And then, as if Young were a college buddy rather than a stranger whose writing I enjoyed, I lost track of her. A modern feature and essay writer is called upon to hustle wherever the winds of freelance are blowing, and Young seemingly landed in cultural corners I wasn’t watching.

Then, a couple years ago, I flipped open The New York Times Magazine one sunny Sunday morning and started reading a profile of Chantal Bacon, a pretty, airy peddler of lifestyle enhancement products wrapped in an especially spiritual brand of quasi-science. The opening line was flat-out perfect: “The amount of time I waste finding and consuming alternative-medicine supplements for ‘brain function’ has made me at least 10 percent dumber, and that paradox is not lost on me.” The article goes on to wryly assess the collection of totemic miracle cures for the malaise modern life that Bacon bundles together into a lucrative philosophy, filling the column inches with inventive descriptions that effectively conveyed the strange world of isolated privilege where Bacon resides and plies her profession. “I passed the most expensive-looking mailbox I’d ever seen, and more varieties of security fence than you could possibly imagine, and houses that looked like every decade’s concept of the future,” the article offers about Bacon’s posh neighborhood, leading me to immediately decide I’d never before encountered a better description of grotesque wealth leveraged into ostentatious living spaces begging to be noticed.

The writer of the article was, of course, Young. My appreciation for her roared back in a rush, and I took advantage of the generous listing of hyperlinkable articles on her website to discover what I’d been missing. I also started scouring the newspaper for more of her words, especially once it became clear to me that she regularly contributed to the Sunday book review section. If Young was the writer, I read the review, irrespective of my interest in the book under her scrutiny. Time and again, I marveled at her wizardry with opening lines, whether in assessing a novelty work about odd, obscure laws (“Why not treat yourself to a crime spree this summer? It’s an easy and affordable way to have fun without consequences, as long as you choose your violations carefully”) or a novel about a compulsive Frenchwoman (“To be a recovering addict is to admit that your highest purpose is to avoid your worst impulses.”) or, spurring my favorite of Young’s ledes, a book about hunting down a foolproof hangover cure (“A thought experiment: If hangovers didn’t exist, what percentage of your life would you spend drunk?”). I’ve read none of those books, but I adore reading the results of Young reading them.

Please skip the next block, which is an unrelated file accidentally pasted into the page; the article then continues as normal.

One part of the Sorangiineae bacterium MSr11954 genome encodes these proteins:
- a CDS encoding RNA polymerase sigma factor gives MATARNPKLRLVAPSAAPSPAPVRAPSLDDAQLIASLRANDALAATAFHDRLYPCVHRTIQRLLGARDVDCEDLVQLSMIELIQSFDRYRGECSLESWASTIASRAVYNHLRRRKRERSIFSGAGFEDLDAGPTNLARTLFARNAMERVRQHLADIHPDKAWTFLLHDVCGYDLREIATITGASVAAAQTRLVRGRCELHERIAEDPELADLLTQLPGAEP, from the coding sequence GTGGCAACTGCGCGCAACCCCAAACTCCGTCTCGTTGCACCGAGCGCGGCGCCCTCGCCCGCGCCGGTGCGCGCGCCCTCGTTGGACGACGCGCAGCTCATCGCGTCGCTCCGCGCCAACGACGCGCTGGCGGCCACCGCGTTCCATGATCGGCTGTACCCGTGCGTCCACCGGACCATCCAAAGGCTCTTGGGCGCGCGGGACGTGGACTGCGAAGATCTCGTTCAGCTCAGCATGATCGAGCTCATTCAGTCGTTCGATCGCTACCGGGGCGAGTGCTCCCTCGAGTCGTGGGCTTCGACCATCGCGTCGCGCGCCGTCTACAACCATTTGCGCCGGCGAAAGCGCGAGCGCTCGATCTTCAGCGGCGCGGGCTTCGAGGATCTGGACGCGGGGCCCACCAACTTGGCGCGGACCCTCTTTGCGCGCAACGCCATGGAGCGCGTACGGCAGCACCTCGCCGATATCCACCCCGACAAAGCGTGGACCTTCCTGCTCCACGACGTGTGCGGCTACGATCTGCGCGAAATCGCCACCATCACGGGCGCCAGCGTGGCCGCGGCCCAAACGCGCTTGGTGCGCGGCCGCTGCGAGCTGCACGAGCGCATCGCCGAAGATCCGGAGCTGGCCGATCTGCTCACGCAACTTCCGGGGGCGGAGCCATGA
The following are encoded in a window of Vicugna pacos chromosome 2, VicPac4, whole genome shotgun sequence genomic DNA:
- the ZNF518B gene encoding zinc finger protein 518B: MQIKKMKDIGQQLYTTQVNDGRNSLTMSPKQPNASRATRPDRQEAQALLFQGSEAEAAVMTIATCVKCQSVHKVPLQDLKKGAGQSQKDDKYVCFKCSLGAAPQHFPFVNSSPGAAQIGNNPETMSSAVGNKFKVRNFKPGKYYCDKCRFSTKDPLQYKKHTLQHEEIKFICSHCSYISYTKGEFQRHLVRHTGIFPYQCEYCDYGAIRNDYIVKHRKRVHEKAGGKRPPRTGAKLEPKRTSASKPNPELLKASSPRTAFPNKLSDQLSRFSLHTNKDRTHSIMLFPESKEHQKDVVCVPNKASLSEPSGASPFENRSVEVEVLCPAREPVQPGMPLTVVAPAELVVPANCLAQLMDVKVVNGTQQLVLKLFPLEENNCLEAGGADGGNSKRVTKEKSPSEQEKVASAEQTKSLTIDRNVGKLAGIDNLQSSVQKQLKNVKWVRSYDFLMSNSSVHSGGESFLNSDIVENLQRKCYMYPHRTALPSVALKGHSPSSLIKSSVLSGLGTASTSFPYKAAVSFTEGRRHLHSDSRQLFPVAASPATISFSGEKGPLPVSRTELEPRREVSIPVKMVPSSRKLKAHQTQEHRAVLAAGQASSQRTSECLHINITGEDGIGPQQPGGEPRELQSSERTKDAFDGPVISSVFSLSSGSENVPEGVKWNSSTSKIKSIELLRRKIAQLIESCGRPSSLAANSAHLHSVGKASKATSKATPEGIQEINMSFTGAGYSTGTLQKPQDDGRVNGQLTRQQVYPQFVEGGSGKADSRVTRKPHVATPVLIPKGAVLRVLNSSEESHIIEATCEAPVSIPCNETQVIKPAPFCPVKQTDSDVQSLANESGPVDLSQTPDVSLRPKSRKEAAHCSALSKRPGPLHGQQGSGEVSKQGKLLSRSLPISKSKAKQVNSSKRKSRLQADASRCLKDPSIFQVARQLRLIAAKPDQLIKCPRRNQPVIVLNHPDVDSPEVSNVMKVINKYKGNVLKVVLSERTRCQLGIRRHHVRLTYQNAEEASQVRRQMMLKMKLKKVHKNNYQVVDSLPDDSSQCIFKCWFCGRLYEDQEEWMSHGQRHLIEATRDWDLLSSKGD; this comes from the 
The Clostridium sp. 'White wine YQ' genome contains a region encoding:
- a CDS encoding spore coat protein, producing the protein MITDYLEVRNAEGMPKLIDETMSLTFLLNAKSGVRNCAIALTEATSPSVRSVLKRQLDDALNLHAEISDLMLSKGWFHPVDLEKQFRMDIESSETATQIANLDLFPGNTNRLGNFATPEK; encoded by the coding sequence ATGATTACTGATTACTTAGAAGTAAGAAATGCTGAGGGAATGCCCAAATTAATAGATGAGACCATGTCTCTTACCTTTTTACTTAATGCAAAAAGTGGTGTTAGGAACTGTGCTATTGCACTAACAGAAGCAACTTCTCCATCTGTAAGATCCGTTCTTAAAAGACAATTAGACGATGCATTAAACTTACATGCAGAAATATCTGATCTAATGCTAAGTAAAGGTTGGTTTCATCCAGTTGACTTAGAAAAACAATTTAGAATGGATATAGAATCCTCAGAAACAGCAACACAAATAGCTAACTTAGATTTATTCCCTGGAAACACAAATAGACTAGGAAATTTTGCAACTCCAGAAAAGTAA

Writing about books is clearly Young’s main racket now. She parlayed a book-centric newsletter she developed into a staff job with New York magazine. Her Read Like the Wind can be subscribed to via the New York website. Young’s brisk, bright observations on a book are usually anchored by a “Recommended If You Like” notation that is inspired in its bundling of disparate references into a definitive characterization of the work in question. Having read Taffy Brodesser-Akner’s Fleishman is In Trouble, I can confirm that Young’s RIYL gumbo of “Sheila Levine is Dead and Living In New York, feeling slightly proud of yourself for finding Adam Driver hot, Paul Mazursky, trying to game your therapist” is spot on. The newsletter can also simply be accessed at the magazine’s website, like any other article, but I value having it urgently announce itself my inbox. I lost track of Young once before. I aim to not make that mistake again.

Previous entries in this series can be found by clicking on the “My Writers” tag.

Outside Reading — Profound-Other-Fascination edition

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Fascinated to Presume: In Defense of Fiction by Zadie Smith

Zadie Smith’s consideration of the broad field of fiction storytelling, published recently in The New York Review of Books is dazzling, provocative, cerebral, emotional, and deep as the ocean. Smith introduces ideas, counters them, and swerves around to their defense, weighing the risks and rewards of both writing and reading fiction. And she manages to somehow place her arguments in both a broad historical context and teetering atop the shifting tectonic plates of the current culture. The essay makes me long to crack open a new book and starting testing Smith’s theories against my own experience.